Coast Guard Recovers Additional Titan Remains

( – The U.S. Coast Guard’s underwater equivalent of the U.S. Army Corps of Engineers spent the first week of October plucking the final remaining pieces of the imploded Titan submersible from the bottom of the Atlantic, authorities told reporters on October 10th.

In addition to recovering the last pieces of the actual submarine, the Coast Guard’s marine experts said they were able to retrieve what they presumed were human remains. The vessel’s titanium-constructed endcap was among several of the pieces that were recovered, and this vital component was said to have been found in an intact state.

According to officials with the naval service, the latest artifacts were pulled from the depths only about 1,600 feet away from where the Titanic wreckage is located. For those who may have inadvertently overlooked the original June story, the Titan mini-sub imploded as it was taking a handful of underwater explorers to tour the final resting spot of the famous but doomed ocean liner.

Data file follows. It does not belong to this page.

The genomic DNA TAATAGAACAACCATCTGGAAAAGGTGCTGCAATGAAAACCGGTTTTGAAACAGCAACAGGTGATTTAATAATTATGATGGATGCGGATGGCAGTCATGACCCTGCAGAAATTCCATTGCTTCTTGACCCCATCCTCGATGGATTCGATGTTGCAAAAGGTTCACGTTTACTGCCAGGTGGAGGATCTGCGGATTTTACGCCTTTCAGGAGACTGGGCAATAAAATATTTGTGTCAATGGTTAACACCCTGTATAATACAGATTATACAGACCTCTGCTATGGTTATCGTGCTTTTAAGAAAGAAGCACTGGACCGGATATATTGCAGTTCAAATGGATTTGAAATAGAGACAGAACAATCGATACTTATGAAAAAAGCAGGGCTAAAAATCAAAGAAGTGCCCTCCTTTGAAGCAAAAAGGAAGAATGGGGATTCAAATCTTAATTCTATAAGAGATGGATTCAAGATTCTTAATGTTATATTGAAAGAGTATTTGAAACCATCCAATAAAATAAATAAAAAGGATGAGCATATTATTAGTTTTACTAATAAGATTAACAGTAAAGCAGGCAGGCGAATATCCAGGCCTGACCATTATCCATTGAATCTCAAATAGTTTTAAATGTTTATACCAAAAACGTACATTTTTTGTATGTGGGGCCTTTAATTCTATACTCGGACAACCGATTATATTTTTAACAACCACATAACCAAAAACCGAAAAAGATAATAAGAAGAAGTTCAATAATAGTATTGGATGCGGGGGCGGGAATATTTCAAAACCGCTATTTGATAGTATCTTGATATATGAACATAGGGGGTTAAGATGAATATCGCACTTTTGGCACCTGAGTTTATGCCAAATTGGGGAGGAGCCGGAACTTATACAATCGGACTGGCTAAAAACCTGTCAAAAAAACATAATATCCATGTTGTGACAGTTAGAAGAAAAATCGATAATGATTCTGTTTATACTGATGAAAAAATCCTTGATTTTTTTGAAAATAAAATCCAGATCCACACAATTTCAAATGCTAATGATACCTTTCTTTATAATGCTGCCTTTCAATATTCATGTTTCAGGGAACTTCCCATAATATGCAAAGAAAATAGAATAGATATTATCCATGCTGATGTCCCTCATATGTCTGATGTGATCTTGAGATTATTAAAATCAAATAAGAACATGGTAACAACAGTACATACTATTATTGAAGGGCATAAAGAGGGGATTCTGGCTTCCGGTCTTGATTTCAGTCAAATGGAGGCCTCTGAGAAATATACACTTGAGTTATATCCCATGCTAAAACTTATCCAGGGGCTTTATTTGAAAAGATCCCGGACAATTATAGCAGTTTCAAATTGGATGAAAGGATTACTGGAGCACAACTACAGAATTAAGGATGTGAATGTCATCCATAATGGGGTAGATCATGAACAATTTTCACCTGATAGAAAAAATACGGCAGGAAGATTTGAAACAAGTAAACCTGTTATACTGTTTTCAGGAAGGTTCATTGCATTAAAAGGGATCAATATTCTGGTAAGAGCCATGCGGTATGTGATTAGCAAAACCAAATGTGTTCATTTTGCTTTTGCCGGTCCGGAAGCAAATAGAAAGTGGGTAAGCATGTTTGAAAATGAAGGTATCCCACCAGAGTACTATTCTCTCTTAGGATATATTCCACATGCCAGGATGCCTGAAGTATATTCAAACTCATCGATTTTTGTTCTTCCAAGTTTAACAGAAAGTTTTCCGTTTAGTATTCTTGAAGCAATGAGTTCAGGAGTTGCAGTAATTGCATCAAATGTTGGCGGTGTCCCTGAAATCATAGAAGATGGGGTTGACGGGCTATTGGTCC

In a statement, the Coast Guard indicated that the “presumed organic remains” had been respectfully recovered and would be “transported for analysis” by medical professionals in the United States. The salvage operation was the second of only two that have taken place, and most reports suggest that there will not be a third to follow.

The initial late June search yielded both human remains and pieces of the sub, but the findings were not complete. Titan’s implosion claimed five lives at the time, and the public was not privy to whose remains had been successfully brought back to the surface and whose had not. The final unclaimed remains sat on the ocean floor for about four months.

Officials said the debris will be analyzed and compared to that of the first salvage attempt. Once the investigation is complete, a public hearing on the tragedy will be held. The date of that future inquiry has not yet been set.

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